Today’s Wonder of the Day was inspired by Malena. Malena Wonders, “Who made emojis” Thanks for WONDERing with us, Malena!
Have you ever looked back at an old picture of yourself with some friends and family members? The memories and emotions an old picture can conjure up help to explain the old . It might even take you more than a thousand words to summarize the feelings you get from such a picture.
In fact, a picture or any simple visual image can help to express feelings and emotions that you might not be able to adequately convey with words alone. If you've ever communicated with someone via email, text message, or some other form of electronic messaging, then you know that words alone don't always allow you to communicate effectively.
Fortunately, our computers and smartphones today are packed with all sorts of simple images that we can insert into messages to help communicate more effectively. We call them emojis, and kids today might have a hard time imagining a time when people had to communicate without the benefit of emojis.
It's true, though. As recently as the late 1990s, we had to rely mostly on mere words to communicate with others. Can you imagine? Fortunately, all that changed in 1998 when a Japanese man named Shigetaka Kurita invented emojis.
Kurita worked for NTT DoCoMo, a big Japanese mobile communications company. He was part of a team tasked with developing the company's first mobile Internet system. Their system limited users to 250 characters in messages, so Kurita thought emojis would allow users to communicate more effectively while using less data.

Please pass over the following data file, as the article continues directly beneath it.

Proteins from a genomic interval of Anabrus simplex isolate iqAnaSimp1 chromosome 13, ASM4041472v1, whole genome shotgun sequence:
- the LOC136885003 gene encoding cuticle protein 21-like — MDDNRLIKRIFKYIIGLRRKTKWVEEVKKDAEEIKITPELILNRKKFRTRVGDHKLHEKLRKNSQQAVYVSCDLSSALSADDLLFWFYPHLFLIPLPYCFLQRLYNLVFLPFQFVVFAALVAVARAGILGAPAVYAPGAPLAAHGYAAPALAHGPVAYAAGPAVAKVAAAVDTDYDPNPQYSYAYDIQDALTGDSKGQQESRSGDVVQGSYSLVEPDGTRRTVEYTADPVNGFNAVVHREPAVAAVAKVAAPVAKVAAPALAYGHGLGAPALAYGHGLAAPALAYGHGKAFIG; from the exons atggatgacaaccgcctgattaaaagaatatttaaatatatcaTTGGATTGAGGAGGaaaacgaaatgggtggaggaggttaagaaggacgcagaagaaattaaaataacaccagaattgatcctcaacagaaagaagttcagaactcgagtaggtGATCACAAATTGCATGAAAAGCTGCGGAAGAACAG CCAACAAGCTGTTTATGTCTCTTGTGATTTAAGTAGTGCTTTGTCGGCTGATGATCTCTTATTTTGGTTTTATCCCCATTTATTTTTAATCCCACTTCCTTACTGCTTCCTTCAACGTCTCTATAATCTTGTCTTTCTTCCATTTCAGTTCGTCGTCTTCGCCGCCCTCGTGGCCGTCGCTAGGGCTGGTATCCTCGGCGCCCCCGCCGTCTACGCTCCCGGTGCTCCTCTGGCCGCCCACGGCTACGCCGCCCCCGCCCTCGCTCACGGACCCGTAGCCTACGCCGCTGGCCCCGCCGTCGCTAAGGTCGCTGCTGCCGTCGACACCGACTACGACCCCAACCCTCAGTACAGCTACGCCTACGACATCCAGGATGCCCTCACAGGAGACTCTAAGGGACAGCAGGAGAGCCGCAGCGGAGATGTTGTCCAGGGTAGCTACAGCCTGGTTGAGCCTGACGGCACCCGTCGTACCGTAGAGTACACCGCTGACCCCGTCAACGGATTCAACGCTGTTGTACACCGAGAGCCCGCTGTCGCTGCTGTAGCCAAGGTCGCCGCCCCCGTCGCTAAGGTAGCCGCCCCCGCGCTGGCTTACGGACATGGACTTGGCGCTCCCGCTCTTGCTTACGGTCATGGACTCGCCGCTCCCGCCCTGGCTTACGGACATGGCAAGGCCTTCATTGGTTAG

The first set of emojis contained 176 very simple, 12-pixel by 12-pixel images that expressed a variety of emotions and ideas, including emojis for things like the weather, foods, drinks, feelings, and moods. Kurita took inspiration from Japanese comics (manga) and the logographic Chinese characters used in the modern Japanese writing system (kanji).
The word emoji literally means "picture" (e) "character" (moji). Emojis are different than emoticons. Emoticons have a similar purpose, but they're composed using regular characters. For example, you can create a smiley face using a colon, a dash, and a parenthesis: :-). Emojis, on the other hand, are actual pictures or icons.
Kurita's emojis were a huge hit in Japan, and they soon were adopted by other Japanese technology companies. It took a while for them to spread to other technology platforms in other countries, however.
The popularity of emojis in the United States is attributed largely to their inclusion by Apple in its iOS operating system in the late 2000s. The emoji floodgates truly opened in 2010 when emojis were standardized by Unicode, which is the universal standard for character-based electronic communication. Standardization meant that technology companies, such as Microsoft, Google, Twitter, and Facebook, could develop their own emojis that could be recognized regardless of operating system.